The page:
Navigating through today’s workforce can be stressful and frustrating if you’re trying to do it alone, so sometimes it’s nice to get advice from seasoned professionals. Therefore, I wanted to share seven insights from seven respected professionals, whose advice I greatly value and think you will too.
The following statements were given in response to; “What advice would you like to give rising professionals in today’s workforce?”
“I became a corporate comedian after years of working in market research, thanks in part to Kate Wendleton’s “Seven Stories” exercise. Read her book and follow the plan — it will help you discover the career that will give you the most joy. Seek advice often from friends and mentors. Listen more than you speak. Make sure you’re known in your industry for your integrity, competence, and most importantly, for responding to conflict with grace.”
Tim Washer, Senior Manager, Social Media, Cisco
“If you’re in the work force right now, you’re in a great position because jobs are so competitive. If you want to stay there, my advice is simple: always do more than what is asked of you. The best professionals are reinventing themselves by learning new things and experimenting with novel methods to be better at what they do. That way, you’re never stale, and even better yet, you’re never bored. Your employers will know it.”
Aaron Quinn, Associate Professor, CSU, Chico
“The best advice I can give to ‘rising professionals’ is to keep an open mind about the kind of work you want to do and the kind of company you’d like to work for. It’s a big world out there and there are companies doing things and serving people in ways you’ve never heard of. Explore and experiment. When you’re starting out, you may think you know what you want to do, but it’s quite possible that there is a role at a company you never heard of that would actually be perfect for you!”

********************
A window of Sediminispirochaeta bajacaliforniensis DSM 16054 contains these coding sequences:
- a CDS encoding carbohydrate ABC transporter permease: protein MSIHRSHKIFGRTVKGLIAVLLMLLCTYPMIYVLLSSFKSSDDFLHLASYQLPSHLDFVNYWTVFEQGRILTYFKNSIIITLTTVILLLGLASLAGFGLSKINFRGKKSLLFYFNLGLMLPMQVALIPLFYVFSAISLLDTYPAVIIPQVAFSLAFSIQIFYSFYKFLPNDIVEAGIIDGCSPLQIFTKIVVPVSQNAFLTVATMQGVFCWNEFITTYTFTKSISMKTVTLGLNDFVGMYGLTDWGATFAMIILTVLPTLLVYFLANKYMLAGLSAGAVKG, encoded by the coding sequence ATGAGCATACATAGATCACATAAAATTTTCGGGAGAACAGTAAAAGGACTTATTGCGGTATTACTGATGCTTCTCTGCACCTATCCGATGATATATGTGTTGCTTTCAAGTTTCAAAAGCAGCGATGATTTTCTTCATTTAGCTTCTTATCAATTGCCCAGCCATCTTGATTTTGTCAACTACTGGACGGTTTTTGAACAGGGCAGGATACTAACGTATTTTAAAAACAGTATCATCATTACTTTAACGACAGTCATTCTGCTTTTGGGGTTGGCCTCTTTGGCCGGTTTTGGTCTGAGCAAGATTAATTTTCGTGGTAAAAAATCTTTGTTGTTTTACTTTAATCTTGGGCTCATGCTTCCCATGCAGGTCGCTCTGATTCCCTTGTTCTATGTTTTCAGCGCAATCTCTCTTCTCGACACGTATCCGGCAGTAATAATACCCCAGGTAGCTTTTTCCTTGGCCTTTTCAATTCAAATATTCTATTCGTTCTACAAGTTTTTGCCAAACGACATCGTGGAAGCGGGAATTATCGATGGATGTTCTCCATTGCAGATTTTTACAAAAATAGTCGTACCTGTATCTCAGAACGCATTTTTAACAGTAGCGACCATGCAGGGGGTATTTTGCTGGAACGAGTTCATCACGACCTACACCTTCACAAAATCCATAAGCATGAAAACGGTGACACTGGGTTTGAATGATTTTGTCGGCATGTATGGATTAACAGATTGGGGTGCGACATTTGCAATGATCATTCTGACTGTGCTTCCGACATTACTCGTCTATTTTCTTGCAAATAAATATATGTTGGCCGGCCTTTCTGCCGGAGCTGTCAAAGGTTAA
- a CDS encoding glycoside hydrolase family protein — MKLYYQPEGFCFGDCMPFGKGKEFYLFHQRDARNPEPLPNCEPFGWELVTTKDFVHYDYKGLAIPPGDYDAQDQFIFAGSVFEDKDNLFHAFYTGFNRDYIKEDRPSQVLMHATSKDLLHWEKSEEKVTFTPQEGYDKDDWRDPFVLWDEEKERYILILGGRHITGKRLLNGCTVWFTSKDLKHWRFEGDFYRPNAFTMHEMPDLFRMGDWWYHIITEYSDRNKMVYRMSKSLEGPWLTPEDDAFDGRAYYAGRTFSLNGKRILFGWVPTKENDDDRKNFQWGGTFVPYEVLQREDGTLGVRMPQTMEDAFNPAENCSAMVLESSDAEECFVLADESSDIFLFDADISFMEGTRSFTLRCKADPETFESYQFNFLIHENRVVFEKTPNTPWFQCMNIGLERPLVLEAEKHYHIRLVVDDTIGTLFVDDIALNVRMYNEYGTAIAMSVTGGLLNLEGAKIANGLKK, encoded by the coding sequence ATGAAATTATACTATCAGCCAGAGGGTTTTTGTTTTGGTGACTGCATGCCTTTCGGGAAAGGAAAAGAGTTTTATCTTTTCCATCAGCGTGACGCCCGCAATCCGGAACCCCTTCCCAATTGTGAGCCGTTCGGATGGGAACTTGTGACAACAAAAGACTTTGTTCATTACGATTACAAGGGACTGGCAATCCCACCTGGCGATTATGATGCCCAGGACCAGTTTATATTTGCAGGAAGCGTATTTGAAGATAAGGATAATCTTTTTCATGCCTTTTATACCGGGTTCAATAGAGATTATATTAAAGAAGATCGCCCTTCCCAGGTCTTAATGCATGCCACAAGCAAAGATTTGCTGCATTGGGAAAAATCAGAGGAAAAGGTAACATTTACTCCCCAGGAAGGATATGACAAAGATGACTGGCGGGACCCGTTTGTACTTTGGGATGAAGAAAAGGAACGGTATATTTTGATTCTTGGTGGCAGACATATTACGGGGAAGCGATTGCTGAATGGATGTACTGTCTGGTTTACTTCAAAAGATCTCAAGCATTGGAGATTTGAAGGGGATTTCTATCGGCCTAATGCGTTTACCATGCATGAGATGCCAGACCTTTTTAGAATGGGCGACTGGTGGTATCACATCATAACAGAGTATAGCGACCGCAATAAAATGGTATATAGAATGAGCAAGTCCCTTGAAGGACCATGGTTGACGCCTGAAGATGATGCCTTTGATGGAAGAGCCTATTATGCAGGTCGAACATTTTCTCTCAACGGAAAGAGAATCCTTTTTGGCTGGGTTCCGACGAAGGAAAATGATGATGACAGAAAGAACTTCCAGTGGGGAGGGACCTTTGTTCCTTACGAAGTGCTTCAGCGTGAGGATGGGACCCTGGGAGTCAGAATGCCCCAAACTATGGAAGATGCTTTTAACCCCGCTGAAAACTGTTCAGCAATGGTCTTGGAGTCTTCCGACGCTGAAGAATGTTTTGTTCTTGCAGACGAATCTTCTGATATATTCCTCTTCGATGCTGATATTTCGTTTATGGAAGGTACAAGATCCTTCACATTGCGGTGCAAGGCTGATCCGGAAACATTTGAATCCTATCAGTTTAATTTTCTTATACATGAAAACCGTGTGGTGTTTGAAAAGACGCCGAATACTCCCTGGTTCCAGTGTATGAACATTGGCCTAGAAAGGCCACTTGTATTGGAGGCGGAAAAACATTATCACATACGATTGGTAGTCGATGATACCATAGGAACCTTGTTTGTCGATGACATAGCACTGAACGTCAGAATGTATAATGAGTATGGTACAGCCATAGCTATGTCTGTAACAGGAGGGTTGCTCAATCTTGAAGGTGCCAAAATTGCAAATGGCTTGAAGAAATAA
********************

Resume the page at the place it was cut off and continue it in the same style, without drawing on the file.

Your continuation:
Matt T. Grant, Managing Editor, MarketingProfs
It sounds cliché, but hard work and dedication today will pay off in the future. Sometimes you may question why you’re the one tasked with menial tasks, but you’ll look up in five years and you’ll be training a team on how to do the same tasks. And good bosses will recognize you going the extra mile.
Amos Snead, Principal, Story Partners
“If you’re a PR pro, and you want a seat at the table where big decisions are made, you must understand the basics of business — how does your company make money and lose it, how do the basic accounting formulas work, how do you read a stock market report and link it to your company’s industry. Then you can start to understand how to link your PR efforts to the company’s bottom line.”
Debra Johnson, Professional-in-Residence, CSU, Chico
“Set yourself apart from everyone else and do at least one thing really well that makes you unique and indispensable to your company. In other words, become an expert with at least one skill that is essential for your job and/or improves the image of your company in some way. Note: Your expert skill doesn’t necessarily need to be related to the technical aspects or required responsibilities of the job. For example: You could become an expert in conflict resolution; [PowerPoint]; graphic design; [Photoshop]; writing; public speaking; or just someone that’s extremely dependable, never abuses privileges, and always gets the job done on time.”
Rich Casale, District Conservationist, USDA Natural Resources Conservation Service
“Today’s work environment has become very complicated and sophisticated for the aspiring employee. Laws, technology and fierce competition for each position enhances the challenge. First and foremost, remain true to yourself. Have a clear idea of who you are, and where you are headed. Place preparation at the top of your “to do” list. Never undervalue or compromise your values, integrity or work ethic. Stay grounded, work hard and be a friend to all – regardless of their title. When you are hired, never forget that the most important product you are selling is yourself. Finally, smile each day, and enjoy what you do.
Dave Baldwin, Professor, Cal Lutheran University
What was your favorite piece of advice?